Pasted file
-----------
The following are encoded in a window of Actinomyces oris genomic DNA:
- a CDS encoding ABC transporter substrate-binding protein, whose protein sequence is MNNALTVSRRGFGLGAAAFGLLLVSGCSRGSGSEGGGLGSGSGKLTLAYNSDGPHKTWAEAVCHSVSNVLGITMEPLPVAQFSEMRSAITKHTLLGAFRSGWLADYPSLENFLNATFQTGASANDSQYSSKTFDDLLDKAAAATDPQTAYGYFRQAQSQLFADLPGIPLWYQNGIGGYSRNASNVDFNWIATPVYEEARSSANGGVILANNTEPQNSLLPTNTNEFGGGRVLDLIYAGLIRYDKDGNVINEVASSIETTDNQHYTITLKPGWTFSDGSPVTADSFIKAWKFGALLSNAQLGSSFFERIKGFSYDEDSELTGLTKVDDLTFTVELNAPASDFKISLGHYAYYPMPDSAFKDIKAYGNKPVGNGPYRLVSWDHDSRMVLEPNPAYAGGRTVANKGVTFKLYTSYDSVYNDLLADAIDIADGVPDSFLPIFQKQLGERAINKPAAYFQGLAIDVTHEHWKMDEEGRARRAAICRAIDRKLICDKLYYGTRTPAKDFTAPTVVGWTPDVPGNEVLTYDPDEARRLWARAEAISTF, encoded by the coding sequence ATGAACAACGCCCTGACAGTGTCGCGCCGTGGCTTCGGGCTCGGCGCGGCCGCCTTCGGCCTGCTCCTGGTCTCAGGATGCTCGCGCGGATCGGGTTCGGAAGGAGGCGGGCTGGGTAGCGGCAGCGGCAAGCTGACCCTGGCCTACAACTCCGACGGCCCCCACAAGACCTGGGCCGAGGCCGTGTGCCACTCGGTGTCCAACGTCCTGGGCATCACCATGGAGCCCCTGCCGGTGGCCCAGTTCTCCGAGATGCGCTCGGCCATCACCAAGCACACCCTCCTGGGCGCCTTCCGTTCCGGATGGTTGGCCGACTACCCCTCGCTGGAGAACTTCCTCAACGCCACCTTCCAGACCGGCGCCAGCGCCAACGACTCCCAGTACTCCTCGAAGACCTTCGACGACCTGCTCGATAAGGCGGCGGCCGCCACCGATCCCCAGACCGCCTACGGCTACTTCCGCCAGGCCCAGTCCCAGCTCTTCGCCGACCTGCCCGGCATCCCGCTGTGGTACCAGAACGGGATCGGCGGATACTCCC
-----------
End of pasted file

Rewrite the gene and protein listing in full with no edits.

The following are encoded in a window of Actinomyces oris genomic DNA:
- a CDS encoding ABC transporter substrate-binding protein, whose protein sequence is MNNALTVSRRGFGLGAAAFGLLLVSGCSRGSGSEGGGLGSGSGKLTLAYNSDGPHKTWAEAVCHSVSNVLGITMEPLPVAQFSEMRSAITKHTLLGAFRSGWLADYPSLENFLNATFQTGASANDSQYSSKTFDDLLDKAAAATDPQTAYGYFRQAQSQLFADLPGIPLWYQNGIGGYSRNASNVDFNWIATPVYEEARSSANGGVILANNTEPQNSLLPTNTNEFGGGRVLDLIYAGLIRYDKDGNVINEVASSIETTDNQHYTITLKPGWTFSDGSPVTADSFIKAWKFGALLSNAQLGSSFFERIKGFSYDEDSELTGLTKVDDLTFTVELNAPASDFKISLGHYAYYPMPDSAFKDIKAYGNKPVGNGPYRLVSWDHDSRMVLEPNPAYAGGRTVANKGVTFKLYTSYDSVYNDLLADAIDIADGVPDSFLPIFQKQLGERAINKPAAYFQGLAIDVTHEHWKMDEEGRARRAAICRAIDRKLICDKLYYGTRTPAKDFTAPTVVGWTPDVPGNEVLTYDPDEARRLWARAEAISTF, encoded by the coding sequence ATGAACAACGCCCTGACAGTGTCGCGCCGTGGCTTCGGGCTCGGCGCGGCCGCCTTCGGCCTGCTCCTGGTCTCAGGATGCTCGCGCGGATCGGGTTCGGAAGGAGGCGGGCTGGGTAGCGGCAGCGGCAAGCTGACCCTGGCCTACAACTCCGACGGCCCCCACAAGACCTGGGCCGAGGCCGTGTGCCACTCGGTGTCCAACGTCCTGGGCATCACCATGGAGCCCCTGCCGGTGGCCCAGTTCTCCGAGATGCGCTCGGCCATCACCAAGCACACCCTCCTGGGCGCCTTCCGTTCCGGATGGTTGGCCGACTACCCCTCGCTGGAGAACTTCCTCAACGCCACCTTCCAGACCGGCGCCAGCGCCAACGACTCCCAGTACTCCTCGAAGACCTTCGACGACCTGCTCGATAAGGCGGCGGCCGCCACCGATCCCCAGACCGCCTACGGCTACTTCCGCCAGGCCCAGTCCCAGCTCTTCGCCGACCTGCCCGGCATCCCGCTGTGGTACCAGAACGGGATCGGCGGATACTCCC